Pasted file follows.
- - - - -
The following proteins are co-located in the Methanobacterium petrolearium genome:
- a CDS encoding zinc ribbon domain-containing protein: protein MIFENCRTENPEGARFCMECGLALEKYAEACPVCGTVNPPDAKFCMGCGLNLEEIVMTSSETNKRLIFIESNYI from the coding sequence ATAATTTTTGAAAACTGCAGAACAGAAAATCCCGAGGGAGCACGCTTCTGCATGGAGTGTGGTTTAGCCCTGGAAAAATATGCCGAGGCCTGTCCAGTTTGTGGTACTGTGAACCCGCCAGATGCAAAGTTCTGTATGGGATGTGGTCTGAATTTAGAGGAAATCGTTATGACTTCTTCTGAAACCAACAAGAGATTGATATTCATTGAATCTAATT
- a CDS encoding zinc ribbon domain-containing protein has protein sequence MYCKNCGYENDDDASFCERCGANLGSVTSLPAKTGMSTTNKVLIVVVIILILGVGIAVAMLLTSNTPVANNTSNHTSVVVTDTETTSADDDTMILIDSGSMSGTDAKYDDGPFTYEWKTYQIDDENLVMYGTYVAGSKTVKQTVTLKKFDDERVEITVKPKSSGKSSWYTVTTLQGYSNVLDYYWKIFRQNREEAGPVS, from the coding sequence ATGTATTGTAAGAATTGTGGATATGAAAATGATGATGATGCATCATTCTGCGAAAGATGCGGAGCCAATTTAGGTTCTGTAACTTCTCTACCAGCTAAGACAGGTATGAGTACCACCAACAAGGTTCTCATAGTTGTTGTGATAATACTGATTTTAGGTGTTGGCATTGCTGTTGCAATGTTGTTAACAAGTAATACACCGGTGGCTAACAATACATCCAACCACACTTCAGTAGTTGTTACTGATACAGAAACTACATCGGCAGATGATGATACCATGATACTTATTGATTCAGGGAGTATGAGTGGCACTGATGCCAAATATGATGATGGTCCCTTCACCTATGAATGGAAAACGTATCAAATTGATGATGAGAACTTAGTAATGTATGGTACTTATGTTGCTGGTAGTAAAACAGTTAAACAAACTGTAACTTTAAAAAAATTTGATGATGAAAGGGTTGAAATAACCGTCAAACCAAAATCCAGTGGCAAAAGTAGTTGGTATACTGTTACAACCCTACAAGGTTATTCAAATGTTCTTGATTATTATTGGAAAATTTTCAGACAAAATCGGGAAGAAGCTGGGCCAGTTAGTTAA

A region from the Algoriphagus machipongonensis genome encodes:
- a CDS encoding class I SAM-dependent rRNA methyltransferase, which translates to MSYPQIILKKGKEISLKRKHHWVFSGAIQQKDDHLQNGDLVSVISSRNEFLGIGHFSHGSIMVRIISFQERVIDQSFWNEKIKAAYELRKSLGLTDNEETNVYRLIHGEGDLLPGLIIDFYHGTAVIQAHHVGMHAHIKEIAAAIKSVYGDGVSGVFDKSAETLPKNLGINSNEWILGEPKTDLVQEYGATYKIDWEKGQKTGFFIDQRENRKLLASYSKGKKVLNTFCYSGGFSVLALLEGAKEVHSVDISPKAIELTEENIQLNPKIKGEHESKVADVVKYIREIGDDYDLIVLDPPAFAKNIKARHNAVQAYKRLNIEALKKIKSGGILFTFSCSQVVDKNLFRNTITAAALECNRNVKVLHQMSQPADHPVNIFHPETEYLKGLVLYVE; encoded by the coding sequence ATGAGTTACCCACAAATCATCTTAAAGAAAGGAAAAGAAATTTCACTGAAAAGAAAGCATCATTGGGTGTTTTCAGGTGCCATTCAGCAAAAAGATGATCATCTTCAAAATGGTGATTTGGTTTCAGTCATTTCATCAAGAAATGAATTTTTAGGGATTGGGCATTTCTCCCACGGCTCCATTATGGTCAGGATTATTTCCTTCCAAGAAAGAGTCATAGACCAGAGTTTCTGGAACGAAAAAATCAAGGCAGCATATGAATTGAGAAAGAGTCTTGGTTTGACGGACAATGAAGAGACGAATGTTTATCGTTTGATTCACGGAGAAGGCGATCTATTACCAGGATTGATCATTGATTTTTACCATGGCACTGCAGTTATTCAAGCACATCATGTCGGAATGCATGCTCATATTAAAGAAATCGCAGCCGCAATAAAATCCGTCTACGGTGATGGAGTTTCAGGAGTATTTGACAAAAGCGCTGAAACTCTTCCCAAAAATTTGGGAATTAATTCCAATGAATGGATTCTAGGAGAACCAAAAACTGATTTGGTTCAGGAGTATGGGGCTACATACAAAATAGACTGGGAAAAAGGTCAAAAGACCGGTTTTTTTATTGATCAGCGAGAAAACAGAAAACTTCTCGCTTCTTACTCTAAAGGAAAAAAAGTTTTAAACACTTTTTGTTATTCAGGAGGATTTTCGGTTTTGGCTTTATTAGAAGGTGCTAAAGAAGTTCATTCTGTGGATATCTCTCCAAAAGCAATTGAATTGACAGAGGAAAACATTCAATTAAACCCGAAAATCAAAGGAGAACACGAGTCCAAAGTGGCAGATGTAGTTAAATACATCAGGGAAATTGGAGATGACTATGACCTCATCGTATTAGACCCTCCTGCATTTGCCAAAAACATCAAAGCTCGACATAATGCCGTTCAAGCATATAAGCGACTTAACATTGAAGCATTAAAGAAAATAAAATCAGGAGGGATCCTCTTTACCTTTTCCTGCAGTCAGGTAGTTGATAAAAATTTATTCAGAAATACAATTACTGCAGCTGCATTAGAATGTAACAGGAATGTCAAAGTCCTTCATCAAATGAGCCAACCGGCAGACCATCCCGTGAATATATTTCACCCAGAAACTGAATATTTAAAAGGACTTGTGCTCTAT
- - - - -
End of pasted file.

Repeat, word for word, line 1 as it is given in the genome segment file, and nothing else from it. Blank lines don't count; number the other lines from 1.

The following proteins are co-located in the Methanobacterium petrolearium genome: